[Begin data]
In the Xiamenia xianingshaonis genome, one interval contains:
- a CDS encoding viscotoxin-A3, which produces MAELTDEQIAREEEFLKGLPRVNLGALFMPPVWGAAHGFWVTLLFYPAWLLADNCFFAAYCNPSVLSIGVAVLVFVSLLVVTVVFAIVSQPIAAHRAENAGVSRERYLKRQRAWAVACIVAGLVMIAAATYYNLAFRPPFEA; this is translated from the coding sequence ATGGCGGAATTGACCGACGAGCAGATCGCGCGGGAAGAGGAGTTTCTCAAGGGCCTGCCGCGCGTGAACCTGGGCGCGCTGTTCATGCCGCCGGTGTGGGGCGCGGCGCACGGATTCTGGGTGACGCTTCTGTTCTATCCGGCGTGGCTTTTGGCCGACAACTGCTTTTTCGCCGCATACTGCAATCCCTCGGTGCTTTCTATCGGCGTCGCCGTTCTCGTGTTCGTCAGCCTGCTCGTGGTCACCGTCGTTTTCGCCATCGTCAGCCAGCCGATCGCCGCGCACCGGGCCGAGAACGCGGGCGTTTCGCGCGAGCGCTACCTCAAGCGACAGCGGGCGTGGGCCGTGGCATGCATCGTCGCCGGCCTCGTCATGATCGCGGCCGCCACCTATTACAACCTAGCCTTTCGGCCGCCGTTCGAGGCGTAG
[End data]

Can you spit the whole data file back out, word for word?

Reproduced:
In the Xiamenia xianingshaonis genome, one interval contains:
- a CDS encoding viscotoxin-A3, which produces MAELTDEQIAREEEFLKGLPRVNLGALFMPPVWGAAHGFWVTLLFYPAWLLADNCFFAAYCNPSVLSIGVAVLVFVSLLVVTVVFAIVSQPIAAHRAENAGVSRERYLKRQRAWAVACIVAGLVMIAAATYYNLAFRPPFEA; this is translated from the coding sequence ATGGCGGAATTGACCGACGAGCAGATCGCGCGGGAAGAGGAGTTTCTCAAGGGCCTGCCGCGCGTGAACCTGGGCGCGCTGTTCATGCCGCCGGTGTGGGGCGCGGCGCACGGATTCTGGGTGACGCTTCTGTTCTATCCGGCGTGGCTTTTGGCCGACAACTGCTTTTTCGCCGCATACTGCAATCCCTCGGTGCTTTCTATCGGCGTCGCCGTTCTCGTGTTCGTCAGCCTGCTCGTGGTCACCGTCGTTTTCGCCATCGTCAGCCAGCCGATCGCCGCGCACCGGGCCGAGAACGCGGGCGTTTCGCGCGAGCGCTACCTCAAGCGACAGCGGGCGTGGGCCGTGGCATGCATCGTCGCCGGCCTCGTCATGATCGCGGCCGCCACCTATTACAACCTAGCCTTTCGGCCGCCGTTCGAGGCGTAG